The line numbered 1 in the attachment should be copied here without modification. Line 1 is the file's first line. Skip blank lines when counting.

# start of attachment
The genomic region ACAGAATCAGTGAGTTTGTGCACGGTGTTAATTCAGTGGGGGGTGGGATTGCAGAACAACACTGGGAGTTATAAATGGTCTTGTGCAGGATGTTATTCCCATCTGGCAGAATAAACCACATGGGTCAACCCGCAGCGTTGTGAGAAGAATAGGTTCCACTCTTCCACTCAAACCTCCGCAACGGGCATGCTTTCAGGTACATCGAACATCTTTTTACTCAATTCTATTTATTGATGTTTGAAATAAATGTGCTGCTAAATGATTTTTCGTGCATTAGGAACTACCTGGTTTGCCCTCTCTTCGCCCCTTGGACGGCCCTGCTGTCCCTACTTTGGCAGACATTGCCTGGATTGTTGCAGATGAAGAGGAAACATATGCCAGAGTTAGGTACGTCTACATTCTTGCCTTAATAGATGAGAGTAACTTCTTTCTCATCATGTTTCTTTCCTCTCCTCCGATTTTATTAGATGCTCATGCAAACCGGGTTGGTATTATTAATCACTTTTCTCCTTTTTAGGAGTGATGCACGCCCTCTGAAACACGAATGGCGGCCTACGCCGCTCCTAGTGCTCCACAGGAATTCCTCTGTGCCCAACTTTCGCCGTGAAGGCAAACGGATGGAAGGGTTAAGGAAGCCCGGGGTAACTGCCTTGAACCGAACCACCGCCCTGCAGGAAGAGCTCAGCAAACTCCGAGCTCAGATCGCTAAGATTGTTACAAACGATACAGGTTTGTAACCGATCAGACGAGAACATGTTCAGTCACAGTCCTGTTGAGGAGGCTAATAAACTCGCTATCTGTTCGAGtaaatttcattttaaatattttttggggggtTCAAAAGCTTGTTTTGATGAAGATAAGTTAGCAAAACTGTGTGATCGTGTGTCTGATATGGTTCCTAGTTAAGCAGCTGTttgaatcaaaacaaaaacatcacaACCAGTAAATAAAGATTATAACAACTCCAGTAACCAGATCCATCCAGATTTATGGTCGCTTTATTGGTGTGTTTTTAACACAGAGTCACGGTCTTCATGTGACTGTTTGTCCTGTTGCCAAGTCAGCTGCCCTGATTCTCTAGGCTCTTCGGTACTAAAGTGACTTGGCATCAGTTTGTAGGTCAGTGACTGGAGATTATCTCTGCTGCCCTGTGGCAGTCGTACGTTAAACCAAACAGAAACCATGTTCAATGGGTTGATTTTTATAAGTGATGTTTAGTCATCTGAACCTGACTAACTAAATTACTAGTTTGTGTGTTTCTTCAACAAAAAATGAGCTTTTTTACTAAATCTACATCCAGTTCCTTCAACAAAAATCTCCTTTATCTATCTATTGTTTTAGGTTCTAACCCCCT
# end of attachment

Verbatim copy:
The genomic region ACAGAATCAGTGAGTTTGTGCACGGTGTTAATTCAGTGGGGGGTGGGATTGCAGAACAACACTGGGAGTTATAAATGGTCTTGTGCAGGATGTTATTCCCATCTGGCAGAATAAACCACATGGGTCAACCCGCAGCGTTGTGAGAAGAATAGGTTCCACTCTTCCACTCAAACCTCCGCAACGGGCATGCTTTCAGGTACATCGAACATCTTTTTACTCAATTCTATTTATTGATGTTTGAAATAAATGTGCTGCTAAATGATTTTTCGTGCATTAGGAACTACCTGGTTTGCCCTCTCTTCGCCCCTTGGACGGCCCTGCTGTCCCTACTTTGGCAGACATTGCCTGGATTGTTGCAGATGAAGAGGAAACATATGCCAGAGTTAGGTACGTCTACATTCTTGCCTTAATAGATGAGAGTAACTTCTTTCTCATCATGTTTCTTTCCTCTCCTCCGATTTTATTAGATGCTCATGCAAACCGGGTTGGTATTATTAATCACTTTTCTCCTTTTTAGGAGTGATGCACGCCCTCTGAAACACGAATGGCGGCCTACGCCGCTCCTAGTGCTCCACAGGAATTCCTCTGTGCCCAACTTTCGCCGTGAAGGCAAACGGATGGAAGGGTTAAGGAAGCCCGGGGTAACTGCCTTGAACCGAACCACCGCCCTGCAGGAAGAGCTCAGCAAACTCCGAGCTCAGATCGCTAAGATTGTTACAAACGATACAGGTTTGTAACCGATCAGACGAGAACATGTTCAGTCACAGTCCTGTTGAGGAGGCTAATAAACTCGCTATCTGTTCGAGtaaatttcattttaaatattttttggggggtTCAAAAGCTTGTTTTGATGAAGATAAGTTAGCAAAACTGTGTGATCGTGTGTCTGATATGGTTCCTAGTTAAGCAGCTGTttgaatcaaaacaaaaacatcacaACCAGTAAATAAAGATTATAACAACTCCAGTAACCAGATCCATCCAGATTTATGGTCGCTTTATTGGTGTGTTTTTAACACAGAGTCACGGTCTTCATGTGACTGTTTGTCCTGTTGCCAAGTCAGCTGCCCTGATTCTCTAGGCTCTTCGGTACTAAAGTGACTTGGCATCAGTTTGTAGGTCAGTGACTGGAGATTATCTCTGCTGCCCTGTGGCAGTCGTACGTTAAACCAAACAGAAACCATGTTCAATGGGTTGATTTTTATAAGTGATGTTTAGTCATCTGAACCTGACTAACTAAATTACTAGTTTGTGTGTTTCTTCAACAAAAAATGAGCTTTTTTACTAAATCTACATCCAGTTCCTTCAACAAAAATCTCCTTTATCTATCTATTGTTTTAGGTTCTAACCCCCT